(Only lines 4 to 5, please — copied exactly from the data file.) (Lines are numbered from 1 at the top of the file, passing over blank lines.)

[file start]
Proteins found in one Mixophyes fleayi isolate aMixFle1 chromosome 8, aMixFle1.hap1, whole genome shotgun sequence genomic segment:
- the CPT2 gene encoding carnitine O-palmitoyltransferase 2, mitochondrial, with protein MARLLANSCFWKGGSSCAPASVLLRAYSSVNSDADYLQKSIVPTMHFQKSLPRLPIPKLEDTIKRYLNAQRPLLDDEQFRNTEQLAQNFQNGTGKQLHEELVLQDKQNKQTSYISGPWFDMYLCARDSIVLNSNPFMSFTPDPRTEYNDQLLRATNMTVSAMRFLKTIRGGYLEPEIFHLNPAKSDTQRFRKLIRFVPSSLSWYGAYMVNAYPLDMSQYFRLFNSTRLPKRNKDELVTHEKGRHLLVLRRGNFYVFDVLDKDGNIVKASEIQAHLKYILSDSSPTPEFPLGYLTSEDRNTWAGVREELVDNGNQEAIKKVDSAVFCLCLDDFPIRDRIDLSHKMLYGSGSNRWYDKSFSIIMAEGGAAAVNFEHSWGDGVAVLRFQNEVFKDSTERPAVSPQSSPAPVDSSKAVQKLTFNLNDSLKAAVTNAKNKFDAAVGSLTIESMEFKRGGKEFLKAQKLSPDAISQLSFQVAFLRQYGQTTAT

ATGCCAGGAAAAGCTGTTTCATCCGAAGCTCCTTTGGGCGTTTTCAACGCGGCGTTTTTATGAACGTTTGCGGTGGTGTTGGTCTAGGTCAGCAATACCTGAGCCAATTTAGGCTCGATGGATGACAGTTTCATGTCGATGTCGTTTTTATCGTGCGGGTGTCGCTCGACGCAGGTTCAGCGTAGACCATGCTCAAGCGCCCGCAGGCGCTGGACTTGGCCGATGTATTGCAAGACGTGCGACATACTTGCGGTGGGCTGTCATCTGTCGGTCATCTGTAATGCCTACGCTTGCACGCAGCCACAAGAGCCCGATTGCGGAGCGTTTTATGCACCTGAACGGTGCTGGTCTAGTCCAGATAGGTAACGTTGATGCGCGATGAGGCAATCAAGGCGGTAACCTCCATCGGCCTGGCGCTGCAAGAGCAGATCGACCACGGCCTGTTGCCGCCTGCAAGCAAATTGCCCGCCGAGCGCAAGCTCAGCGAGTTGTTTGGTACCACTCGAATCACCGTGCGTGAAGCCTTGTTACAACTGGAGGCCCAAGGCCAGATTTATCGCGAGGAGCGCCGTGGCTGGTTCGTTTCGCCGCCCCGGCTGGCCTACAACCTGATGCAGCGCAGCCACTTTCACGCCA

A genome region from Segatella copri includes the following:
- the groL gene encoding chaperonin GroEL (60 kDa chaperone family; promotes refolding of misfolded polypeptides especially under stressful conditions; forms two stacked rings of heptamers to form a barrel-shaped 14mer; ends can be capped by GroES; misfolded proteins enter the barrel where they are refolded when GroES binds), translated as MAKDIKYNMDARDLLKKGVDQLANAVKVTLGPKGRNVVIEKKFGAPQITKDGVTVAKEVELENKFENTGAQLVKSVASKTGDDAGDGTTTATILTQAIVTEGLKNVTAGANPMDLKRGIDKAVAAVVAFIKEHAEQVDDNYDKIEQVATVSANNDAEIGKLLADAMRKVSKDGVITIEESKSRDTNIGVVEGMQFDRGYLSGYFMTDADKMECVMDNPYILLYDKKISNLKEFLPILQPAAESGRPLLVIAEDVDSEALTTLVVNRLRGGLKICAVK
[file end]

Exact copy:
A genome region from Segatella copri includes the following:
- the groL gene encoding chaperonin GroEL (60 kDa chaperone family; promotes refolding of misfolded polypeptides especially under stressful conditions; forms two stacked rings of heptamers to form a barrel-shaped 14mer; ends can be capped by GroES; misfolded proteins enter the barrel where they are refolded when GroES binds), translated as MAKDIKYNMDARDLLKKGVDQLANAVKVTLGPKGRNVVIEKKFGAPQITKDGVTVAKEVELENKFENTGAQLVKSVASKTGDDAGDGTTTATILTQAIVTEGLKNVTAGANPMDLKRGIDKAVAAVVAFIKEHAEQVDDNYDKIEQVATVSANNDAEIGKLLADAMRKVSKDGVITIEESKSRDTNIGVVEGMQFDRGYLSGYFMTDADKMECVMDNPYILLYDKKISNLKEFLPILQPAAESGRPLLVIAEDVDSEALTTLVVNRLRGGLKICAVK